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Pituitary Gland

 The pituitary gland or hypothesis is a small gland about 1 centimeter in diameter or the size of a pea. It is nearly surrounded by bone as it rests in the sella turcica, a depression in the sphenoid bone. The gland is connected to the hypothalamus of the brain by a slender stalk called the infundibulum.

 

There are two distinct regions in the gland: the anterior lobe (adenohypophysis) and the posterior lobe (neurohypophysis). The activity of the adenohypophysis is controlled by releasing hormones from the hypothalamus. The neurohypophysis is controlled by nerve stimulation.

Hormones of the Anterior Lobe (Adenohypophysis)

Growth hormone is a protein that stimulates the growth of bones, muscles, and other organs by promoting protein synthesis. This hormone drastically affects the appearance of an individual because it influences height. If there is too little growth hormone in a child, that person may become a pituitary dwarf of normal proportions but small stature. An excess of the hormone in a child results in an exaggerated bone growth, and the individual becomes exceptionally tall or a giant. Thyroid-stimulating hormone, or thyrotropin, causes the glandular cells of the thyroid to secrete thyroid hormone. When there is a hypersecretion of thyroid-stimulating hormone, the thyroid gland enlarges and secretes too much thyroid hormone. Adrenocorticotropic hormone reacts with receptor sites in the cortex of the adrenal gland to stimulate the secretion of cortical hormones, particularly cortisol. Gonadotropic hormones react with receptor sites in the gonads, or ovaries and testes, to regulate the development, growth, and function of these organs. Prolactin hormone promotes the development of glandular tissue in the female breast during pregnancy and stimulates milk production after the birth of the infant.

Hormones of the Posterior Lobe (Neurohypophysis)

  

Antidiuretic hormone promotes the reabsorption of water by the kidney tubules, with the result that less water is lost as urine. This mechanism conserves water for the body. Insufficient amounts of antidiuretic hormone cause excessive water loss in the urine. Oxytocin causes contraction of the smooth muscle in the wall of the uterus. It also stimulates the ejection of milk from the lactating breast.

Pineal Gland

The pineal gland, also called pineal body or epiphysis cerebri, is a small cone-shaped structure that extends posteriorly from the third ventricle of the brain. The pineal gland consists of portions of neurons, neuroglial cells, and specialized secretory cells called pinealocytes. The pinealocytes synthesize the hormone melatonin and secrete it directly into the cerebrospinal fluid, which takes it into the blood. Melatonin affects reproductive development and daily physiologic cycles.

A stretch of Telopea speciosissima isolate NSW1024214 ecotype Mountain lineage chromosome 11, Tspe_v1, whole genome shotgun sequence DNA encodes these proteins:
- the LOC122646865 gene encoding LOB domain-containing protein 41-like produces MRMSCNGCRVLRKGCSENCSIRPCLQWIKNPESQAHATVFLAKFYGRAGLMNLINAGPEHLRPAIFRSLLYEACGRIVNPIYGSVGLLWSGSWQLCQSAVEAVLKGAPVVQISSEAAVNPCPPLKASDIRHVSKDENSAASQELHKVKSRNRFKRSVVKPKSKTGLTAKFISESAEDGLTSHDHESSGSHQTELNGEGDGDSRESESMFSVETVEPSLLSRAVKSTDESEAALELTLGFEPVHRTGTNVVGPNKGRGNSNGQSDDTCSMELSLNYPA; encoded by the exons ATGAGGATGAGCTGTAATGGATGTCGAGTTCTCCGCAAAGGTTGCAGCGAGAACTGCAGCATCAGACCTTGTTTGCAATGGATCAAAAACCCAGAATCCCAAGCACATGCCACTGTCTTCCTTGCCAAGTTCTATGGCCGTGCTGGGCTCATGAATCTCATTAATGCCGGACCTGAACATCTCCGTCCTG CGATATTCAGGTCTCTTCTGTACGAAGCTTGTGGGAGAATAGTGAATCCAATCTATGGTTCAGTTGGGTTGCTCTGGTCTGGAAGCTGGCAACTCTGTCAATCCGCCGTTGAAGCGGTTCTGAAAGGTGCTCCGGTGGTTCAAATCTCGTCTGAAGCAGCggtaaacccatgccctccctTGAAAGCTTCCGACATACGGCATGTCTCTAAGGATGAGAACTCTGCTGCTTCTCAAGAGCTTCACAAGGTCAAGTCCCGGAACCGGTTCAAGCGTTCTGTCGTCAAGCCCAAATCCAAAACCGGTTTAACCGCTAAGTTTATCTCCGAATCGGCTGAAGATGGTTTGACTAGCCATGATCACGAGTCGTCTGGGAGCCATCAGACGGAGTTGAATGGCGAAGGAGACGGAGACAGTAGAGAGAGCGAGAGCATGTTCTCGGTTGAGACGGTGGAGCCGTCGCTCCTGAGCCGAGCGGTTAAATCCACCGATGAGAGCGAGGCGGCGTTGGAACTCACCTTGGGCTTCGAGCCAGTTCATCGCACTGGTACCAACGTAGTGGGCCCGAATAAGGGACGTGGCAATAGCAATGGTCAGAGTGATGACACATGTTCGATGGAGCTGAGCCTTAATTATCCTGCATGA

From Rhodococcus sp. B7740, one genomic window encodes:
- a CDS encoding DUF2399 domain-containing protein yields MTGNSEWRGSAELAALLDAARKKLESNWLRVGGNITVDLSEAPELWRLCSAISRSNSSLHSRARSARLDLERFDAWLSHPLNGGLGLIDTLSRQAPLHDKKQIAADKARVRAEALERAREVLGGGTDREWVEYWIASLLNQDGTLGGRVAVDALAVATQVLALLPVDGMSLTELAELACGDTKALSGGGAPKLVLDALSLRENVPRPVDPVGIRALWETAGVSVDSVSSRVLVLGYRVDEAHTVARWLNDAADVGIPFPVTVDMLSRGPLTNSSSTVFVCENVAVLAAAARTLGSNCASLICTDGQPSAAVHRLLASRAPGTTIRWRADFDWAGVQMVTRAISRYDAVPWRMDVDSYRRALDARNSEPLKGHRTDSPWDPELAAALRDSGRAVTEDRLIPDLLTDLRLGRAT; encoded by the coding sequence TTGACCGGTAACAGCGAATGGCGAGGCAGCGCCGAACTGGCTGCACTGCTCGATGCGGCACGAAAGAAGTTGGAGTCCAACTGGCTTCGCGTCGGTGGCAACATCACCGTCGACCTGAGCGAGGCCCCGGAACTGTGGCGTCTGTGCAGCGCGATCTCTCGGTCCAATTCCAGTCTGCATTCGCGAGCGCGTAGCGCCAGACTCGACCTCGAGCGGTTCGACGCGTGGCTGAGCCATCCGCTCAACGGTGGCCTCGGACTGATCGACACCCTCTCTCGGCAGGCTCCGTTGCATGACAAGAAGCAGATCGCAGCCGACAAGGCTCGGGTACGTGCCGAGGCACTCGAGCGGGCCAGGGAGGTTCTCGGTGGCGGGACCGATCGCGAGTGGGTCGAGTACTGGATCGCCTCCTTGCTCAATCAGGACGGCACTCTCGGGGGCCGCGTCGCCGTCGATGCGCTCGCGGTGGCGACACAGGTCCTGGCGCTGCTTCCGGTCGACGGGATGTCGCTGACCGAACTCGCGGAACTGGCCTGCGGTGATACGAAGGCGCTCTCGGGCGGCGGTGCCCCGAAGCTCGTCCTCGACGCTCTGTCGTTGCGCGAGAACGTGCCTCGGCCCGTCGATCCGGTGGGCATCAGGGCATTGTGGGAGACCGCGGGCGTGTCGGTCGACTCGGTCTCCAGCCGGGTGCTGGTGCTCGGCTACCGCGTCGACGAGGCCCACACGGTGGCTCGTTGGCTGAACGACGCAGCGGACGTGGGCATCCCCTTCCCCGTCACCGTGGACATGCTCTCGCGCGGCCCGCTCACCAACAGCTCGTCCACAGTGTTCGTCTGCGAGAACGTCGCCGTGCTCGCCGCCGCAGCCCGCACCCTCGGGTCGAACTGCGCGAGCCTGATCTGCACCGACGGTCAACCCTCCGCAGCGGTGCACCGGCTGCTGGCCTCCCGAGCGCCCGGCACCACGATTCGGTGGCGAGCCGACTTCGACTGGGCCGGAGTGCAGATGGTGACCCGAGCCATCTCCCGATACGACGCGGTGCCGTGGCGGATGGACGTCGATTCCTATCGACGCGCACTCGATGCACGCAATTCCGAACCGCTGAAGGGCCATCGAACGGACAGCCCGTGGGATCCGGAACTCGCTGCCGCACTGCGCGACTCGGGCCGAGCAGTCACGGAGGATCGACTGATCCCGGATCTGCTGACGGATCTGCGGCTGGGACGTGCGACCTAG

Pituitary Dwarfism

Definition

 

Dwarfism is a condition in which the growth of the individual is very slow or delayed. There are many forms of dwarfism. The word pituitary is in reference to the pituitary gland in the body. This gland regulates certain chemicals (hormones) in the body. Therefore, pituitary dwarfism is decreased bodily growth due to hormonal problems. The end result is a proportionate little person, because the height as well as the growth of all other structures of the individual are decreased.

Description

 

Pituitary dwarfism is caused by problems arising in the pituitary gland. The pituitary gland is also called the hypophysis. The pituitary gland is divided into two halves: the anterior (front) and posterior (back) halves. The anterior half produces six hormones: growth hormone, adrenocorticotropin (corticotropin), thyroid stimulating homone (thyrotropin), prolactin, follicle stimulating hormone, and lutenizing hormone. The posterior pituitary gland only produces two hormones. It produces antidiuretic hormone (vasopressin) and oxytocin. Most forms of dwarfism are a result of decreased production of hormones from the anterior half of the pituitary gland. The most common form is due to decreases of growth hormone which will be discussed here. These decreases during childhood cause the individual's arms, legs, and other structures to develop normal proportions for their bodies, but at a decreased rate. When all of the hormones of the anterior pituitary gland are not produced, this is called panhypopituitarism. Another type of dwarfism occurs when only the growth hormone is decreased. Dwarfism can also result from a lack of somatomedin C (also called insulin like growth factor, IGF-1) production. Somatomedin C is a hormone produced in the liver that increases bone growth when growth hormone is present. The African pygmy and the Levi-Lorain dwarfs lack the ability to produce somatomedin C in response to growth hormone. All causes of dwarfism lead to a proportionate little person.